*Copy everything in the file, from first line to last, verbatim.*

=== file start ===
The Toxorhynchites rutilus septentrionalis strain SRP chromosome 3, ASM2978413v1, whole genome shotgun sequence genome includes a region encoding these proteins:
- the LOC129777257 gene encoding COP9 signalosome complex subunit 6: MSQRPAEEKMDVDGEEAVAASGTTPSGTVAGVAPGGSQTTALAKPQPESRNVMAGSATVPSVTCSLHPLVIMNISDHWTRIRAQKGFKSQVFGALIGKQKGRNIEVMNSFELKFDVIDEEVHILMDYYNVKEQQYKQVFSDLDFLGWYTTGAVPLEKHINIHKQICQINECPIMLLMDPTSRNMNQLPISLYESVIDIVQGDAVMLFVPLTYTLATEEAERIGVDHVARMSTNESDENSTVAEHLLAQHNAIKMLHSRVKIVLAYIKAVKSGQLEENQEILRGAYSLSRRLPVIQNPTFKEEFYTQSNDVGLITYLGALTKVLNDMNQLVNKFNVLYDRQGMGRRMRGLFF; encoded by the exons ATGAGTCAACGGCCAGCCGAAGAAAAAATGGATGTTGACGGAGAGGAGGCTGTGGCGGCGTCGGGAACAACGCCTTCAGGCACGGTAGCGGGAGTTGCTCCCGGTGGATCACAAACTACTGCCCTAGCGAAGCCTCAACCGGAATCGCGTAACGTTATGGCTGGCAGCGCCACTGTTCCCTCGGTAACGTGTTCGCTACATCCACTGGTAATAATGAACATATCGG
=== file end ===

The Toxorhynchites rutilus septentrionalis strain SRP chromosome 3, ASM2978413v1, whole genome shotgun sequence genome includes a region encoding these proteins:
- the LOC129777257 gene encoding COP9 signalosome complex subunit 6: MSQRPAEEKMDVDGEEAVAASGTTPSGTVAGVAPGGSQTTALAKPQPESRNVMAGSATVPSVTCSLHPLVIMNISDHWTRIRAQKGFKSQVFGALIGKQKGRNIEVMNSFELKFDVIDEEVHILMDYYNVKEQQYKQVFSDLDFLGWYTTGAVPLEKHINIHKQICQINECPIMLLMDPTSRNMNQLPISLYESVIDIVQGDAVMLFVPLTYTLATEEAERIGVDHVARMSTNESDENSTVAEHLLAQHNAIKMLHSRVKIVLAYIKAVKSGQLEENQEILRGAYSLSRRLPVIQNPTFKEEFYTQSNDVGLITYLGALTKVLNDMNQLVNKFNVLYDRQGMGRRMRGLFF; encoded by the exons ATGAGTCAACGGCCAGCCGAAGAAAAAATGGATGTTGACGGAGAGGAGGCTGTGGCGGCGTCGGGAACAACGCCTTCAGGCACGGTAGCGGGAGTTGCTCCCGGTGGATCACAAACTACTGCCCTAGCGAAGCCTCAACCGGAATCGCGTAACGTTATGGCTGGCAGCGCCACTGTTCCCTCGGTAACGTGTTCGCTACATCCACTGGTAATAATGAACATATCGG